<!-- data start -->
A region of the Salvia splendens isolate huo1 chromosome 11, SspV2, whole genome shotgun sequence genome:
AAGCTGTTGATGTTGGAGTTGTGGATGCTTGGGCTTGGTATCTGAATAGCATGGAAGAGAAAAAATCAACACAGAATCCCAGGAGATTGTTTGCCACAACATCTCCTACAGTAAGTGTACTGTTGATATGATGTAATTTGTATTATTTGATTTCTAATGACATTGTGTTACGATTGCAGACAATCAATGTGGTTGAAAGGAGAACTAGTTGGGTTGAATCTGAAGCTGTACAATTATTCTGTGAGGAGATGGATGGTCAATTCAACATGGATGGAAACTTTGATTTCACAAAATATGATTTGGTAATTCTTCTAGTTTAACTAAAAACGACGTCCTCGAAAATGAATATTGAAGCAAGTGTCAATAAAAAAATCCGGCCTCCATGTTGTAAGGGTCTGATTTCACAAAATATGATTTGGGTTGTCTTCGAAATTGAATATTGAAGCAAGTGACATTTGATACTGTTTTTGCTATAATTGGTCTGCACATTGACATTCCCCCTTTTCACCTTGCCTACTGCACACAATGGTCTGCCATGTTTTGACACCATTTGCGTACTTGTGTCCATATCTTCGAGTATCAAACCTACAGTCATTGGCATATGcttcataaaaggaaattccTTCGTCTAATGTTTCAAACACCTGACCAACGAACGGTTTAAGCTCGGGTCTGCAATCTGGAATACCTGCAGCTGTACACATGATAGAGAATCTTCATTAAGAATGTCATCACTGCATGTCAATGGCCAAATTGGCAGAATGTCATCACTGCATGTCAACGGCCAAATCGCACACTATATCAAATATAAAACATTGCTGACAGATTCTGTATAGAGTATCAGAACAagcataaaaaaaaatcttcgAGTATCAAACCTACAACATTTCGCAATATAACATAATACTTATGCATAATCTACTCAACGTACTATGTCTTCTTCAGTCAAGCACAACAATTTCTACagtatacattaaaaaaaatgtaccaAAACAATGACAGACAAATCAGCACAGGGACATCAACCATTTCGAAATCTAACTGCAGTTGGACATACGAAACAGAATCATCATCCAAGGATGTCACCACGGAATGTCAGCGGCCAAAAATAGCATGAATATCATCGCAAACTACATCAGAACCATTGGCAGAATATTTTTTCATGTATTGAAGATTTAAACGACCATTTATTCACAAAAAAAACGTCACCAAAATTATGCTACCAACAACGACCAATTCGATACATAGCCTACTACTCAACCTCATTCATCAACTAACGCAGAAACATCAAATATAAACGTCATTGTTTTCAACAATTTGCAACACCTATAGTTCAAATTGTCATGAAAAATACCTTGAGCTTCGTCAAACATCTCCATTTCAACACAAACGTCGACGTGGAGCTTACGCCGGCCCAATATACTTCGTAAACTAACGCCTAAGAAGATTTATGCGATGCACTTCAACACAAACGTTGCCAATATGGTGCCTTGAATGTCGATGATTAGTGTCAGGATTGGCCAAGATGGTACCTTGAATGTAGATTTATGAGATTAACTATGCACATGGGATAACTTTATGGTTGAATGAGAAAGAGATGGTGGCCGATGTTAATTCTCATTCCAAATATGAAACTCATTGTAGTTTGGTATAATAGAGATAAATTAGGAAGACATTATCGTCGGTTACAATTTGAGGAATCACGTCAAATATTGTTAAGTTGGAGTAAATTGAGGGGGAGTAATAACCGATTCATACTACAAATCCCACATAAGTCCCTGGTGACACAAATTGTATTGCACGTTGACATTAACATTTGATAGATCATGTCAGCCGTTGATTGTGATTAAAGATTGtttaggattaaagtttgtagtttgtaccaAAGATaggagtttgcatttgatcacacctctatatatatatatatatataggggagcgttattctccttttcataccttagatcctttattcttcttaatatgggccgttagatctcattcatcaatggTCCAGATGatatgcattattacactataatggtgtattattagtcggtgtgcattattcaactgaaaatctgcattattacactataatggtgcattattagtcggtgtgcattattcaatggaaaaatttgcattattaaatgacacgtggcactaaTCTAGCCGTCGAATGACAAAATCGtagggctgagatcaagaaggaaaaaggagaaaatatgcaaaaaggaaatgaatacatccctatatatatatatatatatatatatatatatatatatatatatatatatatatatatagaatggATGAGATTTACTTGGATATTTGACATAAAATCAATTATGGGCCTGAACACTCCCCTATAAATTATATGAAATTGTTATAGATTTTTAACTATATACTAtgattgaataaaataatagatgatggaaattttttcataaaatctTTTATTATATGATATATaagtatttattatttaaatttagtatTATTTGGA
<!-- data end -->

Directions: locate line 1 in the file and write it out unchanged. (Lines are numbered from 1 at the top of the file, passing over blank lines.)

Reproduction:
A region of the Salvia splendens isolate huo1 chromosome 11, SspV2, whole genome shotgun sequence genome: